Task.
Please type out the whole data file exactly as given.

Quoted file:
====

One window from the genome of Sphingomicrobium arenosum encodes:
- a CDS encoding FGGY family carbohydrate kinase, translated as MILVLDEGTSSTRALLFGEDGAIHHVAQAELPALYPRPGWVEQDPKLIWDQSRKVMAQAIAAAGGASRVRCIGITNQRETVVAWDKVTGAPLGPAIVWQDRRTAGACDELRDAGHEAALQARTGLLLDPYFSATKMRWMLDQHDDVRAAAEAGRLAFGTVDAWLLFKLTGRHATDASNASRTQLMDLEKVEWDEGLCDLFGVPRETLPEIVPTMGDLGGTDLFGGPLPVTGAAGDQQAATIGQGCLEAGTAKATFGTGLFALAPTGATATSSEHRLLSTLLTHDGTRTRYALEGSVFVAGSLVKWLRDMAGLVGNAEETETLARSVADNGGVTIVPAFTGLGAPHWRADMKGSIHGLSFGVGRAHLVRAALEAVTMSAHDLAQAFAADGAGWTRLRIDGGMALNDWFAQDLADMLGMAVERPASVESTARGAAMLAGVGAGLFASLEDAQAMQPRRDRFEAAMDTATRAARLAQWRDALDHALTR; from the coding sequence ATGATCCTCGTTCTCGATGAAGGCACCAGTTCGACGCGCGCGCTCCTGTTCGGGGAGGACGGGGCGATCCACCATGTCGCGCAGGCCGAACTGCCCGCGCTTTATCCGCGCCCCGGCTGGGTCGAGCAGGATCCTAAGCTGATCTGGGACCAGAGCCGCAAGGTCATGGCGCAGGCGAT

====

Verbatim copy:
One window from the genome of Sphingomicrobium arenosum encodes:
- a CDS encoding FGGY family carbohydrate kinase, translated as MILVLDEGTSSTRALLFGEDGAIHHVAQAELPALYPRPGWVEQDPKLIWDQSRKVMAQAIAAAGGASRVRCIGITNQRETVVAWDKVTGAPLGPAIVWQDRRTAGACDELRDAGHEAALQARTGLLLDPYFSATKMRWMLDQHDDVRAAAEAGRLAFGTVDAWLLFKLTGRHATDASNASRTQLMDLEKVEWDEGLCDLFGVPRETLPEIVPTMGDLGGTDLFGGPLPVTGAAGDQQAATIGQGCLEAGTAKATFGTGLFALAPTGATATSSEHRLLSTLLTHDGTRTRYALEGSVFVAGSLVKWLRDMAGLVGNAEETETLARSVADNGGVTIVPAFTGLGAPHWRADMKGSIHGLSFGVGRAHLVRAALEAVTMSAHDLAQAFAADGAGWTRLRIDGGMALNDWFAQDLADMLGMAVERPASVESTARGAAMLAGVGAGLFASLEDAQAMQPRRDRFEAAMDTATRAARLAQWRDALDHALTR; from the coding sequence ATGATCCTCGTTCTCGATGAAGGCACCAGTTCGACGCGCGCGCTCCTGTTCGGGGAGGACGGGGCGATCCACCATGTCGCGCAGGCCGAACTGCCCGCGCTTTATCCGCGCCCCGGCTGGGTCGAGCAGGATCCTAAGCTGATCTGGGACCAGAGCCGCAAGGTCATGGCGCAGGCGAT